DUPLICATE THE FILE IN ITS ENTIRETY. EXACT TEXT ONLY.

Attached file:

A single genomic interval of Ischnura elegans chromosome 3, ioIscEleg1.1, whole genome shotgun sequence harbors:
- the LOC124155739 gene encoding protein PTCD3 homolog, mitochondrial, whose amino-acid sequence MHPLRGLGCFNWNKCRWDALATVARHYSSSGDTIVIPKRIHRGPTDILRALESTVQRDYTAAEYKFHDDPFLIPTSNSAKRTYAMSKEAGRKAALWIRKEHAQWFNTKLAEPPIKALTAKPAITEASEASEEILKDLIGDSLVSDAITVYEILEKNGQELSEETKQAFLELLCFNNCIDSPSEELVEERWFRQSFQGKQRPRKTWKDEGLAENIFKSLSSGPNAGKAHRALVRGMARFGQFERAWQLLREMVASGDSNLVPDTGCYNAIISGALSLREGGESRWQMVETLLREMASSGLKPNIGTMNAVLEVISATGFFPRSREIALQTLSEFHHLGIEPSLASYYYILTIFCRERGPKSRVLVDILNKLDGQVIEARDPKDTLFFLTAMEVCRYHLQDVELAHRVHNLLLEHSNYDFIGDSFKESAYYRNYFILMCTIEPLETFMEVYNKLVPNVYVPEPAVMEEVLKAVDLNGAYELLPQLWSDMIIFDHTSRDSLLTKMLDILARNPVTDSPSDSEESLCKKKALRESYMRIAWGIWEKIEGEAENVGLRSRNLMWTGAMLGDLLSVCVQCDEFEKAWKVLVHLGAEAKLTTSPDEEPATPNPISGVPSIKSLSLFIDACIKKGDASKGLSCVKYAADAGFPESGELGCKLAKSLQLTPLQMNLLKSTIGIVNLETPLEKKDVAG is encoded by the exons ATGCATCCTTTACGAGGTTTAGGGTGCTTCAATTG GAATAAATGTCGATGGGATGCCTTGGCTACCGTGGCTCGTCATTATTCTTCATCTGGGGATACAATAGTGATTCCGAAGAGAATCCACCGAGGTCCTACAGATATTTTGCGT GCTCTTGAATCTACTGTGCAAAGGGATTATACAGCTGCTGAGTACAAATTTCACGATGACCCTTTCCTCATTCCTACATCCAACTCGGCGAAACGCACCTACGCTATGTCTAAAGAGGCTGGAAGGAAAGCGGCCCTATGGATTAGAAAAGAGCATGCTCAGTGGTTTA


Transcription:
A single genomic interval of Ischnura elegans chromosome 3, ioIscEleg1.1, whole genome shotgun sequence harbors:
- the LOC124155739 gene encoding protein PTCD3 homolog, mitochondrial, whose amino-acid sequence MHPLRGLGCFNWNKCRWDALATVARHYSSSGDTIVIPKRIHRGPTDILRALESTVQRDYTAAEYKFHDDPFLIPTSNSAKRTYAMSKEAGRKAALWIRKEHAQWFNTKLAEPPIKALTAKPAITEASEASEEILKDLIGDSLVSDAITVYEILEKNGQELSEETKQAFLELLCFNNCIDSPSEELVEERWFRQSFQGKQRPRKTWKDEGLAENIFKSLSSGPNAGKAHRALVRGMARFGQFERAWQLLREMVASGDSNLVPDTGCYNAIISGALSLREGGESRWQMVETLLREMASSGLKPNIGTMNAVLEVISATGFFPRSREIALQTLSEFHHLGIEPSLASYYYILTIFCRERGPKSRVLVDILNKLDGQVIEARDPKDTLFFLTAMEVCRYHLQDVELAHRVHNLLLEHSNYDFIGDSFKESAYYRNYFILMCTIEPLETFMEVYNKLVPNVYVPEPAVMEEVLKAVDLNGAYELLPQLWSDMIIFDHTSRDSLLTKMLDILARNPVTDSPSDSEESLCKKKALRESYMRIAWGIWEKIEGEAENVGLRSRNLMWTGAMLGDLLSVCVQCDEFEKAWKVLVHLGAEAKLTTSPDEEPATPNPISGVPSIKSLSLFIDACIKKGDASKGLSCVKYAADAGFPESGELGCKLAKSLQLTPLQMNLLKSTIGIVNLETPLEKKDVAG is encoded by the exons ATGCATCCTTTACGAGGTTTAGGGTGCTTCAATTG GAATAAATGTCGATGGGATGCCTTGGCTACCGTGGCTCGTCATTATTCTTCATCTGGGGATACAATAGTGATTCCGAAGAGAATCCACCGAGGTCCTACAGATATTTTGCGT GCTCTTGAATCTACTGTGCAAAGGGATTATACAGCTGCTGAGTACAAATTTCACGATGACCCTTTCCTCATTCCTACATCCAACTCGGCGAAACGCACCTACGCTATGTCTAAAGAGGCTGGAAGGAAAGCGGCCCTATGGATTAGAAAAGAGCATGCTCAGTGGTTTA